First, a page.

Mirages to order

Accession Number ART02421
Collection type Art
Measurement sheet: 62.8 x 43.1 cm; image: 62.8 x 43.1 cm
Object type Drawing
Physical description pen, brush and ink, pencil and blue pencil, white gouache on paper
Maker Land & Water
Place made United Kingdom, United Kingdom: England, Greater London, London
Date made 1915
Conflict First World War, 1914-1918

Item copyright: Copyright expired - public domain

Public Domain Mark This item is in the Public Domain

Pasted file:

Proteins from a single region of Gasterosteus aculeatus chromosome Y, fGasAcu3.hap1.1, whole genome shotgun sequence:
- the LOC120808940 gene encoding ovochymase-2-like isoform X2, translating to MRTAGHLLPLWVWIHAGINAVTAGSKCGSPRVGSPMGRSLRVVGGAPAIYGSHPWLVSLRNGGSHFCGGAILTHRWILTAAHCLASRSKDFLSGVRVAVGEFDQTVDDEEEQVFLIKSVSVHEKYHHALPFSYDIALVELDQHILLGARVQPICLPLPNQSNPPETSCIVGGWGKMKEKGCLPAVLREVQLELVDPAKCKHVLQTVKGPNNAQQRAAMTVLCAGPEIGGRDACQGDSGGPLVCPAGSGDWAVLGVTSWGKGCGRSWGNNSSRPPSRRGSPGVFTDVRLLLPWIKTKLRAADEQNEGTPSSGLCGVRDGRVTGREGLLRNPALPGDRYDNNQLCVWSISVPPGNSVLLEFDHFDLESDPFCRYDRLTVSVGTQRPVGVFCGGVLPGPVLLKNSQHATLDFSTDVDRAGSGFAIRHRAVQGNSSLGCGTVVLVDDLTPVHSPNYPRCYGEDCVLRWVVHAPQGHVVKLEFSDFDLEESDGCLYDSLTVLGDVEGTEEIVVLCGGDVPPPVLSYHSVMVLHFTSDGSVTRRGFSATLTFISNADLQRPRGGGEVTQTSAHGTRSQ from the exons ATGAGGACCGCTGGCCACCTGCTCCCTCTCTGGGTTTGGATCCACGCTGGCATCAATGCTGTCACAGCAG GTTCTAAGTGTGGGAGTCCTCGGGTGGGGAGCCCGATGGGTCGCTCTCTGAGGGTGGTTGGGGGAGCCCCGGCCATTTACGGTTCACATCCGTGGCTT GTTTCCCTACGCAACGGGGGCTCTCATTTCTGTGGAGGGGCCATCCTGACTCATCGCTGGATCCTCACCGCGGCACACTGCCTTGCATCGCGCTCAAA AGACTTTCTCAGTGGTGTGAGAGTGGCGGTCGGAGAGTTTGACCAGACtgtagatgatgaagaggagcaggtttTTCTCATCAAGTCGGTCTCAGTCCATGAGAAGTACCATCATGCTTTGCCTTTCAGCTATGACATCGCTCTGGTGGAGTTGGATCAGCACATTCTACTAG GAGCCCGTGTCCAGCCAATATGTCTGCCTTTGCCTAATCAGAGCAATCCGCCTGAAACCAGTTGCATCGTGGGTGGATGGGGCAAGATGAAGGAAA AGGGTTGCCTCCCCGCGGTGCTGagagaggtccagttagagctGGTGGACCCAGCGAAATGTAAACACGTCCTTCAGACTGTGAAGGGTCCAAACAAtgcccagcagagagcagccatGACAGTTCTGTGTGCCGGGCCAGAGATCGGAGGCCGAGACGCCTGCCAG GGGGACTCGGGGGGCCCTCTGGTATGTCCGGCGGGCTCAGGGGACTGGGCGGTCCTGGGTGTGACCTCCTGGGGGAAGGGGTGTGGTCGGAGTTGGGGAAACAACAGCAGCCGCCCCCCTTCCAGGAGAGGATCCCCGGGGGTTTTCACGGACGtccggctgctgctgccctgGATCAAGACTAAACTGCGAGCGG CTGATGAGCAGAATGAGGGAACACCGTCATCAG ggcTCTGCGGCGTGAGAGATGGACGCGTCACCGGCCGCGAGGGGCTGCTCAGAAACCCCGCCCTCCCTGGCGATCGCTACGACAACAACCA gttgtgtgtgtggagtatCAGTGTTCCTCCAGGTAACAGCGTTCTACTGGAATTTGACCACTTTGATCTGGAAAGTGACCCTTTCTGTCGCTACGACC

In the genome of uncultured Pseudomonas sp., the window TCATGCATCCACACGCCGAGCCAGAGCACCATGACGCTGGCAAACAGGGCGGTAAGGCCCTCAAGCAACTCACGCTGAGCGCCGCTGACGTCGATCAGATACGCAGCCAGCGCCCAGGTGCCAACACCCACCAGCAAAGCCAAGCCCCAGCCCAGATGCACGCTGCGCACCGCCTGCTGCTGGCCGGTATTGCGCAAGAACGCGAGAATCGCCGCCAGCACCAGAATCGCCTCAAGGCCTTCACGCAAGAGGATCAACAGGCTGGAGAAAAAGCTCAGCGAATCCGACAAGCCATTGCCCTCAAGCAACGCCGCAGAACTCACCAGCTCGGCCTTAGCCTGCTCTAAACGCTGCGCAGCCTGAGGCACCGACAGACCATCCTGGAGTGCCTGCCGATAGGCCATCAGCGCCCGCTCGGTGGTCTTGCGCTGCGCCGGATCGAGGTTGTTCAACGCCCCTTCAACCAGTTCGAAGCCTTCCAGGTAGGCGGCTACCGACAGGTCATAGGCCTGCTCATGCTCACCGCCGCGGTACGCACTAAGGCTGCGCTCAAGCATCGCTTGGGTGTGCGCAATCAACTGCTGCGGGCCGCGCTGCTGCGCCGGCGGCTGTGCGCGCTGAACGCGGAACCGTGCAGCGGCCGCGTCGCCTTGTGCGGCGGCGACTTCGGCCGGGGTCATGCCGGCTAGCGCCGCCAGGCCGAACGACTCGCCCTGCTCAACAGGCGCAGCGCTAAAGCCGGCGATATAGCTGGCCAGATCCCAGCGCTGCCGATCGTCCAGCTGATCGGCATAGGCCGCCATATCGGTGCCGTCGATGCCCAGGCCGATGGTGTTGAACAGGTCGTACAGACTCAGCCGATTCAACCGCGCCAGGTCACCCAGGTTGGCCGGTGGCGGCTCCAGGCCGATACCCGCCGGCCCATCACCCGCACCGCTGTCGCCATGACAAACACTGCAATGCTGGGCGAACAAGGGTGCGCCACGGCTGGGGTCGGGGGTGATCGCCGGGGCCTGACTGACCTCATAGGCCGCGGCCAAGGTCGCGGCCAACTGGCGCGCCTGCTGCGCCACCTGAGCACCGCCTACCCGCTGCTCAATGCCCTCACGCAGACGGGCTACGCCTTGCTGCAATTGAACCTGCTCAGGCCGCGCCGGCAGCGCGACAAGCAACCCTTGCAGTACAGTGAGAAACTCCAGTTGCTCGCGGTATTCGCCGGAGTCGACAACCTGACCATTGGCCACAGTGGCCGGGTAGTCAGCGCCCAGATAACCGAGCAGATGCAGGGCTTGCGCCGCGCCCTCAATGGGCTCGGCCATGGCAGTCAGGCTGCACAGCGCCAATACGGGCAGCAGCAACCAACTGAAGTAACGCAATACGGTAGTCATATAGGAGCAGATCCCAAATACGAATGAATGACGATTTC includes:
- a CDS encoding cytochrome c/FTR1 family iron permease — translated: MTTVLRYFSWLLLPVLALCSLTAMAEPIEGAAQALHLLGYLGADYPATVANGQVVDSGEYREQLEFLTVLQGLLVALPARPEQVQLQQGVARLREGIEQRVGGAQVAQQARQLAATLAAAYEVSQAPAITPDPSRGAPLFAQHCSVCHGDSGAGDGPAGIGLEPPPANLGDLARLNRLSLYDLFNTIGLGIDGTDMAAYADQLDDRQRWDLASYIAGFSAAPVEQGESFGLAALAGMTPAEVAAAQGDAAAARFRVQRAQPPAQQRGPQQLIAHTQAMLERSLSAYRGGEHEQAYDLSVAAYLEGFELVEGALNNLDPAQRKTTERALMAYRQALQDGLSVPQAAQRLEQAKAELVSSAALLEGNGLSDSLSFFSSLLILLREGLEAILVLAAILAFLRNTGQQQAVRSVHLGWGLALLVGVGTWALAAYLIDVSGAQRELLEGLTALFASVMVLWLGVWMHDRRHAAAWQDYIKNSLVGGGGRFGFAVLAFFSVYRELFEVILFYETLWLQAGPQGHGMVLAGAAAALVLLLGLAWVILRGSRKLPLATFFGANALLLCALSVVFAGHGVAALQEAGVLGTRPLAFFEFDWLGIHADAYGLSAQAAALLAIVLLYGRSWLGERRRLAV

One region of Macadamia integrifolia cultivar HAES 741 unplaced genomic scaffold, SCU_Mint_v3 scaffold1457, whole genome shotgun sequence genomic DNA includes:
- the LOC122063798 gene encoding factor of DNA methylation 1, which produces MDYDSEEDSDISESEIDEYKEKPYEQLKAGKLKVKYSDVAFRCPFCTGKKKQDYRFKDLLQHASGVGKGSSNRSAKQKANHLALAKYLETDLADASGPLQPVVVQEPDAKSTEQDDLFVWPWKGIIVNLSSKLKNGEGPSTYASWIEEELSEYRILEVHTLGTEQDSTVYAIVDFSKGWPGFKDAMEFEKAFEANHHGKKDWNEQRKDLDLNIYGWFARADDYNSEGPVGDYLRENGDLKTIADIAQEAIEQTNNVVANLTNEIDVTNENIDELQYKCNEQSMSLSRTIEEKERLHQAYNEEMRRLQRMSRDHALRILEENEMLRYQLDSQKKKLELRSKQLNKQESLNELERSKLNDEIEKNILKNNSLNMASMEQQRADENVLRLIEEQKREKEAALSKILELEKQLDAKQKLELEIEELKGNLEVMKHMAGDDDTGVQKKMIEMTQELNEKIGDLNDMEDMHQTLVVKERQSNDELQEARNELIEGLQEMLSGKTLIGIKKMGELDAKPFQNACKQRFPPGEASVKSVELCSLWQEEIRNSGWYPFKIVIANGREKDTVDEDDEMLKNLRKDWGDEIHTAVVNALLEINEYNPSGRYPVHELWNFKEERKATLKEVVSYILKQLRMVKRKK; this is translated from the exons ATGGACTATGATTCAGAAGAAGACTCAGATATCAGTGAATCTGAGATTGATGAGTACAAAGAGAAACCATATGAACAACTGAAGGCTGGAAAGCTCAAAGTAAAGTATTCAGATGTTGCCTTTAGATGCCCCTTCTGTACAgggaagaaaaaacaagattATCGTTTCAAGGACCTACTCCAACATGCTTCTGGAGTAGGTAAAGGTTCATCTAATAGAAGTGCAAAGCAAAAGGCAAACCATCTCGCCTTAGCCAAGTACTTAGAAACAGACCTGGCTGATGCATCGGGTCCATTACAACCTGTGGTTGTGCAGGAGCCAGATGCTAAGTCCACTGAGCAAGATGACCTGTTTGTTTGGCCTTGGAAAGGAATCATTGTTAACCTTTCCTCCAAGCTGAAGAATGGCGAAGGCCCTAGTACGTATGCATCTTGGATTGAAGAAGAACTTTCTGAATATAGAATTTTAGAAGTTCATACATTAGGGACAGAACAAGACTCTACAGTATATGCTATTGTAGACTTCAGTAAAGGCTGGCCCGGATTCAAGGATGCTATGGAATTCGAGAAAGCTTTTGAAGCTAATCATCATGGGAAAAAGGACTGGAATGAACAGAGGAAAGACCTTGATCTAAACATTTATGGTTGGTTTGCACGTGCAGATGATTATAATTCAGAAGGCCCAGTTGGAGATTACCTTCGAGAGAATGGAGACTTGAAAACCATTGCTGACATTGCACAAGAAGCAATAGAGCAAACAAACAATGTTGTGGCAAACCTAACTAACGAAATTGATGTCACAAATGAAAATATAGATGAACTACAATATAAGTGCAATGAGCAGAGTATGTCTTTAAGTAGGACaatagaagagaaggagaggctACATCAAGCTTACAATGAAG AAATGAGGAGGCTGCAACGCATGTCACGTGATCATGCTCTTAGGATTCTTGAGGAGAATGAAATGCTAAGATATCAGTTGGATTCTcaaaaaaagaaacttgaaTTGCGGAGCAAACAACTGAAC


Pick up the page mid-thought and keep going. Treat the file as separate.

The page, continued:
This cartoon was published in 'Land and Water' 4 December 1915, in London, and comments on the German idea that the East had been made to take the place of Paris, Calais and Petrograd, Russia as the 'Gates of Victory'. The cartoon depicts a weary German peasant, with a skull in the foreground, carrying a German war lord, in uniform, over devastated fields towards a mirage of an Eastern city, with towers, domes and minarets, with a figure of a similar war lord towering above the imaginary city. When published, the text accompanying the cartoon was, ' German peasant: "But will this one dissolve like the others?" German war lord: "If it does, I will find others to take its place". From 1915, a number of Dyson's caricatures were published, characterised by his response to Germany's military monarchy. Using a figure loosely based on the Kaiser, Dyson identified the 'common enemy' and attacked it with vigour. When some of his anti-German cartoons were published in 1915, they were accompanied by the following foreword; 'Mr. Dyson...responds to all the fearful pressure of this war in cartoons. He perceives a militaristic monarchy and national pride a threat to the world, to civilisation, and all that he holds dear, and straightaway he sets about to slay it with his pencil...he turns his passionate gift against Berlin." Will Dyson was the first Australian official war artist to visit the front during the First World War, travelling to France in December 1916, remaining there until May 1917, making records of the Australian involvement in the war. He was formally appointed as an official war artist, attached to the AIF, in May 1917, working in France and London throughout the war. His commission was terminated in March 1920.